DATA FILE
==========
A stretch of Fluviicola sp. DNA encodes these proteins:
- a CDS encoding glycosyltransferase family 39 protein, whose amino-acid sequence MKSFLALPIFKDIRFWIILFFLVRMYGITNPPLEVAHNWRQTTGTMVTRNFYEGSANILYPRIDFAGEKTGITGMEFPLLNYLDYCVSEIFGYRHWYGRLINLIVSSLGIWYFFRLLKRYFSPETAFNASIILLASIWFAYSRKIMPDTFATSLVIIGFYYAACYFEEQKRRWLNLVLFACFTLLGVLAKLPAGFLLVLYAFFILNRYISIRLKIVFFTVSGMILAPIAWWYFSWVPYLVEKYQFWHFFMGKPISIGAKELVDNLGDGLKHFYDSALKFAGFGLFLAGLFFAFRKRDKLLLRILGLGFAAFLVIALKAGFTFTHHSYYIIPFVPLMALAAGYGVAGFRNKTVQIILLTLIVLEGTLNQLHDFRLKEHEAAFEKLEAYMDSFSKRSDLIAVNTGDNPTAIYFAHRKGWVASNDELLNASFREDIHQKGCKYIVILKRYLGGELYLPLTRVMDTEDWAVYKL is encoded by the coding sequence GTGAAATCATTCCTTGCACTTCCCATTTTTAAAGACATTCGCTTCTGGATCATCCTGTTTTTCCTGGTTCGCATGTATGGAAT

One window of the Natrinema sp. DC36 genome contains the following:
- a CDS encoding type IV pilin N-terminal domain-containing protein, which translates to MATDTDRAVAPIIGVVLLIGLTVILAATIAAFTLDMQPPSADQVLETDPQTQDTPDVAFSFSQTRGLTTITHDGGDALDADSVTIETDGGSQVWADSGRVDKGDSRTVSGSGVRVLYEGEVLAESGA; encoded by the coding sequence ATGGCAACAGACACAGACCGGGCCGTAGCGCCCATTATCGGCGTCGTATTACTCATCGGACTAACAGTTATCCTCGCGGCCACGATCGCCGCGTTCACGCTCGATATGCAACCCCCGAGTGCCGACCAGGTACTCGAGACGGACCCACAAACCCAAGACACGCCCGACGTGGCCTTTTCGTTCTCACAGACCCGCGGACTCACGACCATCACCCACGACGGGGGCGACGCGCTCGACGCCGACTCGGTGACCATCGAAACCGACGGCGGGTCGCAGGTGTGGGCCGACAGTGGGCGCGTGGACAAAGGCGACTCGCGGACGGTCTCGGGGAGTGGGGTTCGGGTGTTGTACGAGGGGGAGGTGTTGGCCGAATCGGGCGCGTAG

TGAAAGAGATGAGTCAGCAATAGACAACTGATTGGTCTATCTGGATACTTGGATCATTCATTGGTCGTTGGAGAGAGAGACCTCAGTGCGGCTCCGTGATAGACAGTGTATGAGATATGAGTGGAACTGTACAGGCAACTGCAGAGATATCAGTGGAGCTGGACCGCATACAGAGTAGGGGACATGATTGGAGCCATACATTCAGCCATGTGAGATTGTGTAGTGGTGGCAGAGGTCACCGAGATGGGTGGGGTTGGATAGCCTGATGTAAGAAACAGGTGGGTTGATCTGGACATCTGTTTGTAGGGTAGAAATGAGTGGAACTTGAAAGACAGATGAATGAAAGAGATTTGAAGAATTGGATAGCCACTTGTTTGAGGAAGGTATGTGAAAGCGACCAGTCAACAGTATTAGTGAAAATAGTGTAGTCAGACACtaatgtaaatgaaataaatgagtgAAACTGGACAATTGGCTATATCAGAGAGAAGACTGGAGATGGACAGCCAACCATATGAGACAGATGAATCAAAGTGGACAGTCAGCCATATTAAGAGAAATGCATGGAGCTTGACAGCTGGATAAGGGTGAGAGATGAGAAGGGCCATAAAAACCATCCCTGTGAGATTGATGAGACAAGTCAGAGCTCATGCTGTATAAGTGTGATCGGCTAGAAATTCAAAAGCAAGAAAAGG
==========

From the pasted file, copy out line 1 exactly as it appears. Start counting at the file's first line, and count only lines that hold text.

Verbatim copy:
A stretch of Fluviicola sp. DNA encodes these proteins: